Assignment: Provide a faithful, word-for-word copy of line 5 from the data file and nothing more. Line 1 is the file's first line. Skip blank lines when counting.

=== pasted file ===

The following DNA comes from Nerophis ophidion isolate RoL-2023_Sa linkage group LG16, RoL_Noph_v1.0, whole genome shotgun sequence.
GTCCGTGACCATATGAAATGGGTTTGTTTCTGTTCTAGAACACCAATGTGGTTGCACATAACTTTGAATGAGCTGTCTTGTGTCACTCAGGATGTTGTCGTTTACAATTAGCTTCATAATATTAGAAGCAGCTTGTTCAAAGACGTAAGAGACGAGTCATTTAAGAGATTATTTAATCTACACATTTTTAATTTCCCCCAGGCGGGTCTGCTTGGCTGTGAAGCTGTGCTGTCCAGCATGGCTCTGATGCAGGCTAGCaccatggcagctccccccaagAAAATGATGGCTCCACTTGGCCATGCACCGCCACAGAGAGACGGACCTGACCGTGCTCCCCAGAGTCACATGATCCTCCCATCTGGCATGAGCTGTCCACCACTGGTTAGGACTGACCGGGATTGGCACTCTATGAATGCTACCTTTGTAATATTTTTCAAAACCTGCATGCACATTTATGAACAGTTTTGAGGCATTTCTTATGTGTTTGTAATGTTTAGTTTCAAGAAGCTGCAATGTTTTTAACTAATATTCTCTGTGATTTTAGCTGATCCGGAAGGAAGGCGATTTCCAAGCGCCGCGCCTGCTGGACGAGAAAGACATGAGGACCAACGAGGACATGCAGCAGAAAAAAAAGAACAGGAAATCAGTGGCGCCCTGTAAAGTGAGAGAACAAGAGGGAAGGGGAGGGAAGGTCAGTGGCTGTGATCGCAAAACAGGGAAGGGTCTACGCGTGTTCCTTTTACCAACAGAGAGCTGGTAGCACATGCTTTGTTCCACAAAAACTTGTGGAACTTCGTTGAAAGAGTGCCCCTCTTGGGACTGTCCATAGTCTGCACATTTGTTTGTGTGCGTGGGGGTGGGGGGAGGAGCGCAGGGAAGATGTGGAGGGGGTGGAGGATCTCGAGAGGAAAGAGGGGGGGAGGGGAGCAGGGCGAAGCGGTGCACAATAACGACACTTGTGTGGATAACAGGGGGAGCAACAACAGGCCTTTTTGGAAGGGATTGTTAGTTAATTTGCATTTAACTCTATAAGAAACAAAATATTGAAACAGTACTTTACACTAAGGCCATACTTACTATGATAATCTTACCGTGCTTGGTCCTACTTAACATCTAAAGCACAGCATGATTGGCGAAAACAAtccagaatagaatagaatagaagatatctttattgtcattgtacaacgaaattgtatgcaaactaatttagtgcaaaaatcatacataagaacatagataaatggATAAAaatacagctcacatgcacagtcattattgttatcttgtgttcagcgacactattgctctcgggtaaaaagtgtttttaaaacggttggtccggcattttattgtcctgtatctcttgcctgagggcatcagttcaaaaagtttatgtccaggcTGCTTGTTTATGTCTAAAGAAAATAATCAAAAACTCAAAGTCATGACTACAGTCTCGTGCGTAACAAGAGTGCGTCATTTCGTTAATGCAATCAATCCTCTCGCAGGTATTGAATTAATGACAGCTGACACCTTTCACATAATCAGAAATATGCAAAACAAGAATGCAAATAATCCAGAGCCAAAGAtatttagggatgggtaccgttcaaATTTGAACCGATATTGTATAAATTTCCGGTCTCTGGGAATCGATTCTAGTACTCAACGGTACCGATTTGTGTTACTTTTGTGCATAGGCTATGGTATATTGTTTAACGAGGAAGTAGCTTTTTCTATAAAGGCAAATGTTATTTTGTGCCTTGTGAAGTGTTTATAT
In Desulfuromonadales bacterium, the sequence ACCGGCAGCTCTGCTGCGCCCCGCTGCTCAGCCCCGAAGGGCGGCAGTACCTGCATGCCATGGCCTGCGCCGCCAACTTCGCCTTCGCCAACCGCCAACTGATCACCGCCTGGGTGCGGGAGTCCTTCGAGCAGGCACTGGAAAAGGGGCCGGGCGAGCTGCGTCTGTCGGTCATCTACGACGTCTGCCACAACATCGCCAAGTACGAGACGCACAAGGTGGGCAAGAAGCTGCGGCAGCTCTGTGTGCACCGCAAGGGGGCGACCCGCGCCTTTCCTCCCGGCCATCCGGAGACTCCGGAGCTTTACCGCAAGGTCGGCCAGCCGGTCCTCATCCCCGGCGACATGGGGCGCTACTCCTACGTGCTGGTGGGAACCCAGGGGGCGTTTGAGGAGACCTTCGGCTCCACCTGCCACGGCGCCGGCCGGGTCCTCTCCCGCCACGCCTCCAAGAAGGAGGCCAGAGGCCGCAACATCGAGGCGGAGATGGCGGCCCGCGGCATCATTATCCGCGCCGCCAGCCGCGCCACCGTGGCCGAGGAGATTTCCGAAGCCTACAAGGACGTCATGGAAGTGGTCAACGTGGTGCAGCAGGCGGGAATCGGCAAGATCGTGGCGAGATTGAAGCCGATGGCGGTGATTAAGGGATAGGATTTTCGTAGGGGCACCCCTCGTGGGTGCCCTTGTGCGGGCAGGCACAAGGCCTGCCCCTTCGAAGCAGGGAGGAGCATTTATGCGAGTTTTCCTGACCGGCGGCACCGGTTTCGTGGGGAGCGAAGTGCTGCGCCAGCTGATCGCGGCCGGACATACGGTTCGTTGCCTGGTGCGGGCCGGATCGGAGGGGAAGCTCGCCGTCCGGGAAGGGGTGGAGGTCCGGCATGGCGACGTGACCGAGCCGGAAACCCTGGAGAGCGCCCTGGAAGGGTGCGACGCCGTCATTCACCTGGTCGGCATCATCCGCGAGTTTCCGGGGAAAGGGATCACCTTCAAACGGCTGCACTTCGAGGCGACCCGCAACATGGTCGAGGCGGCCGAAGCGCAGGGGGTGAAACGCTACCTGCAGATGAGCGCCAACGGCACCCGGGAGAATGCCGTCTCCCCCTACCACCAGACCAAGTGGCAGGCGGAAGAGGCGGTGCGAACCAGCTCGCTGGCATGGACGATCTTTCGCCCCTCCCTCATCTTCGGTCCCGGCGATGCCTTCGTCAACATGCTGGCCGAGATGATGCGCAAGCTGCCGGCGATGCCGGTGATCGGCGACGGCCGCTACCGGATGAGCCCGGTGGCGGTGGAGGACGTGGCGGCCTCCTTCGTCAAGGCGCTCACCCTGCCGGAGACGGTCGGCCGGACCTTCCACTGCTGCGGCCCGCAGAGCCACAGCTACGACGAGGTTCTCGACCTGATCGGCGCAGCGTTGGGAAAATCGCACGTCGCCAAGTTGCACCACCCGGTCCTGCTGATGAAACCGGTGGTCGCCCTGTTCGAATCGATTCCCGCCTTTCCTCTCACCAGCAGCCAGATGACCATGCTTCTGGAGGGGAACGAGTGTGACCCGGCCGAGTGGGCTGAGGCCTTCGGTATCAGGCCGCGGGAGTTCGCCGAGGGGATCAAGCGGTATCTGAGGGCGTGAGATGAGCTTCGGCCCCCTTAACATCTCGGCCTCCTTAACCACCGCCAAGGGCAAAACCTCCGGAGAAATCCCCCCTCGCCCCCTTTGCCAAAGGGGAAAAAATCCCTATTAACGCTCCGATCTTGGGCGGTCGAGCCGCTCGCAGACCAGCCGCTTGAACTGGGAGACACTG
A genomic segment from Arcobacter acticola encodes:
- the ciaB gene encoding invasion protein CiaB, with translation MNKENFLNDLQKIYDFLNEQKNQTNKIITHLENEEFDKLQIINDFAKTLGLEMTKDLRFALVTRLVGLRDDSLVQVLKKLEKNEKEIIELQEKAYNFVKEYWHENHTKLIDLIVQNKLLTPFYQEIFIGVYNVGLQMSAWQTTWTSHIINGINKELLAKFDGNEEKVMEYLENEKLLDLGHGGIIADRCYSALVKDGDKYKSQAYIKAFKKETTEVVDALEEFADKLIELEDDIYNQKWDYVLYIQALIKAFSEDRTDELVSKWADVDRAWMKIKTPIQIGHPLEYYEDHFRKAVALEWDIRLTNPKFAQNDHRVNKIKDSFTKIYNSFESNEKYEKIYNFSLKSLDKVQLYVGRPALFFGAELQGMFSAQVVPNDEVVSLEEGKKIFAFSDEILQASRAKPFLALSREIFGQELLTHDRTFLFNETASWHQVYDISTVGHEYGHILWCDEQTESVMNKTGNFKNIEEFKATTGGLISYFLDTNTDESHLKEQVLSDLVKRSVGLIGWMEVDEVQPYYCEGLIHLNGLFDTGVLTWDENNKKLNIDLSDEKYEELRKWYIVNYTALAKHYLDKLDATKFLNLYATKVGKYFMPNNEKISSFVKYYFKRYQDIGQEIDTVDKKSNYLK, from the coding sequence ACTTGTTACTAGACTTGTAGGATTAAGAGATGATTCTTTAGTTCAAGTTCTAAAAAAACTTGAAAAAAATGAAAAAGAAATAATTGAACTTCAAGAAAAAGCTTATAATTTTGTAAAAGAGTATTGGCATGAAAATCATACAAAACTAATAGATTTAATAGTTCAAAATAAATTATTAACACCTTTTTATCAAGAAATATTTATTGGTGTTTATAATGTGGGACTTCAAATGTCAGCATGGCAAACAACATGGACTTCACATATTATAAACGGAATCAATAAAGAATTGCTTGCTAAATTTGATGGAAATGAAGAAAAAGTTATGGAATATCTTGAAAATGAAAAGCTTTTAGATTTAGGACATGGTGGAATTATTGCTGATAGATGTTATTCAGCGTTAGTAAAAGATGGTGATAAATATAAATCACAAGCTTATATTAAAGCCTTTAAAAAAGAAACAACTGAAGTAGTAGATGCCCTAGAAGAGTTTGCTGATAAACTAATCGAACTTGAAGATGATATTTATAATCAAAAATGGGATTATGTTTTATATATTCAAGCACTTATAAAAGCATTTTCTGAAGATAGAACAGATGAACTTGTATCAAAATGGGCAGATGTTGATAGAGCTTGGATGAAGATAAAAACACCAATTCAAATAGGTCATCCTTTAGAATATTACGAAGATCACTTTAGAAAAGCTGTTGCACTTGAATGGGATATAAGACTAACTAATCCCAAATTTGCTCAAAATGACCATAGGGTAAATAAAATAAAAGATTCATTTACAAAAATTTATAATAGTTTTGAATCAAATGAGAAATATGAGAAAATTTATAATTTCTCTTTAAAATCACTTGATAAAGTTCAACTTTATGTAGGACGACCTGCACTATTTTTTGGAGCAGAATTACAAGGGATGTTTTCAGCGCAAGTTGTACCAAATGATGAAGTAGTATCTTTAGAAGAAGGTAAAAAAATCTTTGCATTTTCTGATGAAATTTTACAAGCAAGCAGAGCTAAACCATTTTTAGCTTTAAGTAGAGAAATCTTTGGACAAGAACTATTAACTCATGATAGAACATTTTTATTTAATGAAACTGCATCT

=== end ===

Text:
- the ciaB gene encoding invasion protein CiaB, with translation MNKENFLNDLQKIYDFLNEQKNQTNKIITHLENEEFDKLQIINDFAKTLGLEMTKDLRFALVTRLVGLRDDSLVQVLKKLEKNEKEIIELQEKAYNFVKEYWHENHTKLIDLIVQNKLLTPFYQEIFIGVYNVGLQMSAWQTTWTSHIINGINKELLAKFDGNEEKVMEYLENEKLLDLGHGGIIADRCYSALVKDGDKYKSQAYIKAFKKETTEVVDALEEFADKLIELEDDIYNQKWDYVLYIQALIKAFSEDRTDELVSKWADVDRAWMKIKTPIQIGHPLEYYEDHFRKAVALEWDIRLTNPKFAQNDHRVNKIKDSFTKIYNSFESNEKYEKIYNFSLKSLDKVQLYVGRPALFFGAELQGMFSAQVVPNDEVVSLEEGKKIFAFSDEILQASRAKPFLALSREIFGQELLTHDRTFLFNETASWHQVYDISTVGHEYGHILWCDEQTESVMNKTGNFKNIEEFKATTGGLISYFLDTNTDESHLKEQVLSDLVKRSVGLIGWMEVDEVQPYYCEGLIHLNGLFDTGVLTWDENNKKLNIDLSDEKYEELRKWYIVNYTALAKHYLDKLDATKFLNLYATKVGKYFMPNNEKISSFVKYYFKRYQDIGQEIDTVDKKSNYLK, from the coding sequence ACTTGTTACTAGACTTGTAGGATTAAGAGATGATTCTTTAGTTCAAGTTCTAAAAAAACTTGAAAAAAATGAAAAAGAAATAATTGAACTTCAAGAAAAAGCTTATAATTTTGTAAAAGAGTATTGGCATGAAAATCATACAAAACTAATAGATTTAATAGTTCAAAATAAATTATTAACACCTTTTTATCAAGAAATATTTATTGGTGTTTATAATGTGGGACTTCAAATGTCAGCATGGCAAACAACATGGACTTCACATATTATAAACGGAATCAATAAAGAATTGCTTGCTAAATTTGATGGAAATGAAGAAAAAGTTATGGAATATCTTGAAAATGAAAAGCTTTTAGATTTAGGACATGGTGGAATTATTGCTGATAGATGTTATTCAGCGTTAGTAAAAGATGGTGATAAATATAAATCACAAGCTTATATTAAAGCCTTTAAAAAAGAAACAACTGAAGTAGTAGATGCCCTAGAAGAGTTTGCTGATAAACTAATCGAACTTGAAGATGATATTTATAATCAAAAATGGGATTATGTTTTATATATTCAAGCACTTATAAAAGCATTTTCTGAAGATAGAACAGATGAACTTGTATCAAAATGGGCAGATGTTGATAGAGCTTGGATGAAGATAAAAACACCAATTCAAATAGGTCATCCTTTAGAATATTACGAAGATCACTTTAGAAAAGCTGTTGCACTTGAATGGGATATAAGACTAACTAATCCCAAATTTGCTCAAAATGACCATAGGGTAAATAAAATAAAAGATTCATTTACAAAAATTTATAATAGTTTTGAATCAAATGAGAAATATGAGAAAATTTATAATTTCTCTTTAAAATCACTTGATAAAGTTCAACTTTATGTAGGACGACCTGCACTATTTTTTGGAGCAGAATTACAAGGGATGTTTTCAGCGCAAGTTGTACCAAATGATGAAGTAGTATCTTTAGAAGAAGGTAAAAAAATCTTTGCATTTTCTGATGAAATTTTACAAGCAAGCAGAGCTAAACCATTTTTAGCTTTAAGTAGAGAAATCTTTGGACAAGAACTATTAACTCATGATAGAACATTTTTATTTAATGAAACTGCATCT